How and why to use Creative Commons licensed work | Opensource.com

How and why to use Creative Commons licensed work

Learn how to know if a work has a CC license, how to attribute, and more in this handy guide.

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Creative Commons (CC) copyright is a series of copyright licenses that make it easy for creators to share their work and adapt the work of others. Just because something is online doesn’t mean you are free to use it however you like.

How do I know if a work has a CC license?

If you don’t see a Creative Commons license on the work or the creator doesn’t tell you their work is free to use, you cannot use it.

There are three ways to know if a work has a Creative Commons license: 

  1. You see a Creative Commons icon like the ones above.
  2. The text says CC BY or another variation of the above licenses.
  3. Some websites, like Opensource.com, have an overall license for the site, so look for that at the bottom of the homepage or on the About page.

Pop culture works are almost always under copyright licenses. Sometimes fanart or works inspired by these properties will be incorrectly labeled under a Creative Commons license. This does not mean these works are okay to use: only the original creator or current copyright holder can give permission to release their work into the Commons.

Search.creativecommons.org is a good place to start searching for Creative Commons licensed works.

How does copyright work?

Photos, art, movies, songs, and books all belong to the people who made them. When a new work is created, the copyright belongs to the creator. The creator has a right to decide how their work will (or won’t) be copied, remixed (changed), and shared. No one can use someone’s work without permission.

Creative Commons empowers creators to give implicit permission to everyone to use, share, and remix their work without needing to ask in each instance. Creative Commons licenses can be multi-layered, allowing more or less freedom.

Creative Commons license types

Creative Commons 0

  • No credit is required
  • The work can be remixed
  • The work can be sold

The following licenses can be mixed and matched to create six unique licenses:

Creative Commons Attribution

  • You must give credit to the author
  • The work can be remixed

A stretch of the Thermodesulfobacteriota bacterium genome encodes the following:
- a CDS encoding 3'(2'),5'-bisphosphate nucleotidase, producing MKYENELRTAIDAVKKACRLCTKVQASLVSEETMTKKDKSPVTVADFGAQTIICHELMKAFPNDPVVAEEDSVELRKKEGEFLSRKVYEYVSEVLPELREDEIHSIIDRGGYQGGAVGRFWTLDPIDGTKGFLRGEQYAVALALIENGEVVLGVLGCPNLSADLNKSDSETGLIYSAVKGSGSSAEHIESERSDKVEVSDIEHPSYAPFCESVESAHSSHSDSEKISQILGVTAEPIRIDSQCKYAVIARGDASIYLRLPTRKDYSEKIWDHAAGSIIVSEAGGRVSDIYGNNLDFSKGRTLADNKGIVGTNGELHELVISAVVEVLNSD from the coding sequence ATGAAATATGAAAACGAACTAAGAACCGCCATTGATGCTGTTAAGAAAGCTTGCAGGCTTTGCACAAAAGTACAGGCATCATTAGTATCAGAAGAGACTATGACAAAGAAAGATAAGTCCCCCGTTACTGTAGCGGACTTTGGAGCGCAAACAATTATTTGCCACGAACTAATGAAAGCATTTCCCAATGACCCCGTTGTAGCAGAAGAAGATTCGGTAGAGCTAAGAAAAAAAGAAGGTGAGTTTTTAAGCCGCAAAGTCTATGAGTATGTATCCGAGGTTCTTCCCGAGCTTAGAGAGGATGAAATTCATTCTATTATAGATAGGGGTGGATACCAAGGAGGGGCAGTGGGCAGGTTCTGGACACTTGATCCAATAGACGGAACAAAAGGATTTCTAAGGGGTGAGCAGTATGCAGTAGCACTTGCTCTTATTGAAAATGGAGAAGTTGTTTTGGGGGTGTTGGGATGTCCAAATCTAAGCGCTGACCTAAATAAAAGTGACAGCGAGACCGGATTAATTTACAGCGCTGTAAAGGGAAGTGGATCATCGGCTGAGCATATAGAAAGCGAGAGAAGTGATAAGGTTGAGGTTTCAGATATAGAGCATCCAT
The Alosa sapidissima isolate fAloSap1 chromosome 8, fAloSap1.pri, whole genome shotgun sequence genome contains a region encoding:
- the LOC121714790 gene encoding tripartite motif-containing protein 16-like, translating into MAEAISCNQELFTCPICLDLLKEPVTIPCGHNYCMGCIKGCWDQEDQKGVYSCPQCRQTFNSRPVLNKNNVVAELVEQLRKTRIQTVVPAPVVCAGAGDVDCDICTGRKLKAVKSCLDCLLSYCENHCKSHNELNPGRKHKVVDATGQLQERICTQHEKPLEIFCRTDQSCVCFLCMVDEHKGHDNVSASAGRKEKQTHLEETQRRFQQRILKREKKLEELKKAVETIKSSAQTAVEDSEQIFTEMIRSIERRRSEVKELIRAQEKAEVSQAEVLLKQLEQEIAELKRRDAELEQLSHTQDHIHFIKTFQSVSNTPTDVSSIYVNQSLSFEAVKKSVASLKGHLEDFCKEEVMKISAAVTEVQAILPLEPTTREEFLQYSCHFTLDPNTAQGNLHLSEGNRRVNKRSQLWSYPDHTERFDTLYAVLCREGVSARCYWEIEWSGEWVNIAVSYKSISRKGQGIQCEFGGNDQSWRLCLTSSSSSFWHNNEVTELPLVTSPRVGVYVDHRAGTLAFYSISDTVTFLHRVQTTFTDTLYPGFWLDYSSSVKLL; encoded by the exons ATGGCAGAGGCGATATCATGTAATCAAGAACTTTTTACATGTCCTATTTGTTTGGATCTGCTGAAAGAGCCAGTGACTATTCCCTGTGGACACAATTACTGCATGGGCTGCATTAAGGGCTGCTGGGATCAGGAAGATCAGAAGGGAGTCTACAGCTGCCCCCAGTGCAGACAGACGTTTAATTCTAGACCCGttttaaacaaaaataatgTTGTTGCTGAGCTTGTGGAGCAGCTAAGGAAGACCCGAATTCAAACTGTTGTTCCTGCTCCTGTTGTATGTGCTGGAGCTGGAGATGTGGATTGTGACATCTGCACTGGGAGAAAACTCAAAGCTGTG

• The work can be sold

Creative Commons Attribution ShareAlike

Articles here on Opensource.com, with few exceptions, use this license.

  • You must give credit to the author
  • The work can be remixed; the new work must have the same license
  • The work can be sold

Creative Commons Attribution-NoDerivs

  • You must give credit to the author
  • The work can not be remixed; it can only be used in the original way
  • The work can be sold

Creative Commons Attribution-NonCommercial

  • You must give credit to the author
  • The work can be remixed
  • The work can not be sold or used for commercial purposes

How do I give my work a CC license?

The Creative Commons license chooser makes it easy to apply a Creative Commons license to your work.

Choose carefully, however; once a Creative Commons license has been applied, it cannot be revoked.

Though not necessary, it is good practice to embed the license and your name into the metadata of the work, so the license follows the work, even if someone forgets to properly attribute.

A few words of caution: Logos should not be Creative Commons licensed. Fanart of copyrighted material cannot be Creative Commons licensed, as you are not the copyright holder of the original work.

How do I share or remix a work that is CC licensed?

It is important to include the appropriate information when you are sharing, repurposing, or remixing someone else's work that is CC licensed. The CC license they applied indicates what you need to do next.

Why would I want to share my work with others?

There are many reasons to license your work with a Creative Commons license:

  • Contributing to the culture of free works
  • Engaging fans of your work
  • Making your work easier to share
  • Convenience: under traditional copyright, if you want others to use your work, you must grant licenses to each person individually, whereas Creative Commons empowers you to grant permission to everyone automatically
  • Adaptability: your creation can grow, change, and become something better than you ever imagined

Can I still sell my work?

Licensing your work as Creative Commons doesn’t mean you can’t earn money from your creation. For instance, a popular party game, Cards Against Humanity, is licensed as CC BY-NC-SA. Players have the option to download the game and print out the cards for free, or they can buy professionally printed versions and expansion packs.

In 2017, Creative Commons published 24 case studies highlighting organizations and businesses that use Creative Commons licenses while still making revenue. These articles are a fascinating look at how the Commons successfully spans technology, the arts, and education.

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About the author

Jess Weichler - Jess Weichler is a digital artist using open source software and hardware to create works digitally and in the physical world at CyanideCupcake.com. She is also an award-winning educator for (and founder of) MakerBox.org.nz an organization that teaches kids of all ages how to use technology, from sewing needles to Arduinos, to make their ideas a reality.